Sunday was the opposite of a recovery day. El Profe was taking half the group on two walking excursions in Salamanca, and I was in Sundays group. We visited San Esteban in the morning- a dominican brotherhood- and the Cathedral in the afternoon. I ended up leaving the excursion when we got to the tower-climbing portion because I wasn't feeling very well and my last experience with slim stone staircases wasn't the best.

Monday was a very long day, and probably the best day yet. I had my two normal morning classes, and then met with El Profe and five others for a 1.5 hour lesson on Iberian history. After that we retired to almuerzo (lunch) and siesta. Conversation class was again at 5, and from there the entire group met in La Plaza de Anaya (it's right by the Cathedral and most of our classes) for the casual vino & tapas (appetizers and wine tasting).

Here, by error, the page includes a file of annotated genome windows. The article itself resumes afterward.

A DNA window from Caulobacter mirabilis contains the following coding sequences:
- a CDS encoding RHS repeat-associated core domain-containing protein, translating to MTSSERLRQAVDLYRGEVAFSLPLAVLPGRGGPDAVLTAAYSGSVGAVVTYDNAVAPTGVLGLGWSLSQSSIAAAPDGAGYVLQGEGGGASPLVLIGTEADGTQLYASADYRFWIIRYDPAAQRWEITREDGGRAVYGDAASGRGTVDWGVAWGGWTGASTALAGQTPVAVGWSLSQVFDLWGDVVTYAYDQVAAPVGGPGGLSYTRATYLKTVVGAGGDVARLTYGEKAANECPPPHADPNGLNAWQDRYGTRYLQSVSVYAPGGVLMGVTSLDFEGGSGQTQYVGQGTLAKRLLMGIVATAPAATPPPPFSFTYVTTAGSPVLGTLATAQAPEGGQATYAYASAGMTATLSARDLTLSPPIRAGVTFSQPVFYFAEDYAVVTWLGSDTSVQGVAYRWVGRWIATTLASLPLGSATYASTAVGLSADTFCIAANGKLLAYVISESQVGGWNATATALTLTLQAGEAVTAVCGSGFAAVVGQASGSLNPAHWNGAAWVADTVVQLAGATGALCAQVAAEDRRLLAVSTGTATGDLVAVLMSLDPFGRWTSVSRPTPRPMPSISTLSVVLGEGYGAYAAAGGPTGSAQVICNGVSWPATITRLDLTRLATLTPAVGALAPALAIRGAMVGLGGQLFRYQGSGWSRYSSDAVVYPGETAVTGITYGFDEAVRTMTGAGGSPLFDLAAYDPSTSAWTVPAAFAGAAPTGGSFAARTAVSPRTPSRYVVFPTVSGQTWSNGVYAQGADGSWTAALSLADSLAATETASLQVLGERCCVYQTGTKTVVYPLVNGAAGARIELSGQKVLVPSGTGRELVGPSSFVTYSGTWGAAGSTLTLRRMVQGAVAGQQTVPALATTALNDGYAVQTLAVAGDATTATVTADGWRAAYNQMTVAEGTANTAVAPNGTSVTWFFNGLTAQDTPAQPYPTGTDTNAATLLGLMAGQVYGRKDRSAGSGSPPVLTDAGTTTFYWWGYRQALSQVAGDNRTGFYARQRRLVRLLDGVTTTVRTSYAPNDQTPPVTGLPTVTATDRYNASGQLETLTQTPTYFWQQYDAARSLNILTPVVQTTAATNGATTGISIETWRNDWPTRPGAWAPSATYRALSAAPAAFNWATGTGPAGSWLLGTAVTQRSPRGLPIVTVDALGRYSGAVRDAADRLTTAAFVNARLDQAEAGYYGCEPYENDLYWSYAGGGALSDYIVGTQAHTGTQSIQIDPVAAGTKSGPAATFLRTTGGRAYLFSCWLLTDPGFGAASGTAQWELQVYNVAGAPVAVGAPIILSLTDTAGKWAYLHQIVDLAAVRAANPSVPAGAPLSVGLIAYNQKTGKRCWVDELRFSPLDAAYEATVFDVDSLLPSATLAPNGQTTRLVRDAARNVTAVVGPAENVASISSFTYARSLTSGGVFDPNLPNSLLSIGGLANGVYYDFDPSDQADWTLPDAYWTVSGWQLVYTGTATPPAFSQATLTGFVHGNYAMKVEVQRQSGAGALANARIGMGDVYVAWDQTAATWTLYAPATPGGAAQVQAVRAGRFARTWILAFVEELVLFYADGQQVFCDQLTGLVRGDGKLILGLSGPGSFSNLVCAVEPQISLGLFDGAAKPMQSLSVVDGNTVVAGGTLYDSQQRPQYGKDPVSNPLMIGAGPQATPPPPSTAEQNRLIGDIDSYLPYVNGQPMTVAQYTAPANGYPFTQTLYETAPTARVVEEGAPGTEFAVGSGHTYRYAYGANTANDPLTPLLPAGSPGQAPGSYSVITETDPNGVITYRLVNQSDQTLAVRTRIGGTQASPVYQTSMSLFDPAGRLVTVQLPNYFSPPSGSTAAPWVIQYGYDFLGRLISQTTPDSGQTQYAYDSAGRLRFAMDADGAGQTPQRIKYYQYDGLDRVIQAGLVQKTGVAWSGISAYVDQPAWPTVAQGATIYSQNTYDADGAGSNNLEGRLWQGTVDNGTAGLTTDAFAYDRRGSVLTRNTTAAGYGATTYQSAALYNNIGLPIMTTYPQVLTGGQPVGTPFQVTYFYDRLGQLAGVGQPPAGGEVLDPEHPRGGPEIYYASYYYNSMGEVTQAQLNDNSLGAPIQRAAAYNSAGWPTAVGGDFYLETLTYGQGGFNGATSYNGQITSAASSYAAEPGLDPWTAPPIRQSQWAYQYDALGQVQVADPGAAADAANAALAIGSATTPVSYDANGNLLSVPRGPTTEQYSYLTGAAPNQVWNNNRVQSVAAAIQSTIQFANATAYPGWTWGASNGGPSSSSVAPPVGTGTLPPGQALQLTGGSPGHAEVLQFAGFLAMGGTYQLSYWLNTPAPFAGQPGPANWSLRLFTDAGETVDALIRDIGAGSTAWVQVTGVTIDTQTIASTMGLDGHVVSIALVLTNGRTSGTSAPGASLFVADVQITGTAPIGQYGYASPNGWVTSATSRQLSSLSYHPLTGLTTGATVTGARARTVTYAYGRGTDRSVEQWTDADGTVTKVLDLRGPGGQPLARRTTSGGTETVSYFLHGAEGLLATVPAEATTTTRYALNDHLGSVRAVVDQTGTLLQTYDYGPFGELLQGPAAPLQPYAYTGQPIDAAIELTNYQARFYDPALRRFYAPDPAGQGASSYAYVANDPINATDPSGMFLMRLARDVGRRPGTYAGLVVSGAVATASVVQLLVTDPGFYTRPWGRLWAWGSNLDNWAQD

They gave us a list of five wines (FIVE) so we were expecting sample size glasses. Nope. They gave us five FULL glasses of wine. I told El Profe of my surprise and he just said it was the Spanish way. I think he really just wanted to see us all get wasted. The night regressed after glass two, and by the fifth we were all, literally, dancing around the restaurant (the restaurant was a 500-year-old converted horse stable- it was beautiful, rounded walls and ceiling made of stone). After the five glasses they began slowly ushering us out, although Los Profes were borracho (drunk) too. I thought we were leaving, but instead we reconvened in the courtyard where at least 150 photos were taken on my phone alone. And then they started bringing out pitchers upon pitchers of sangria. They taught us a few simple drinking games. As soon as a pitcher of sangria emptied, it was promptly replaced.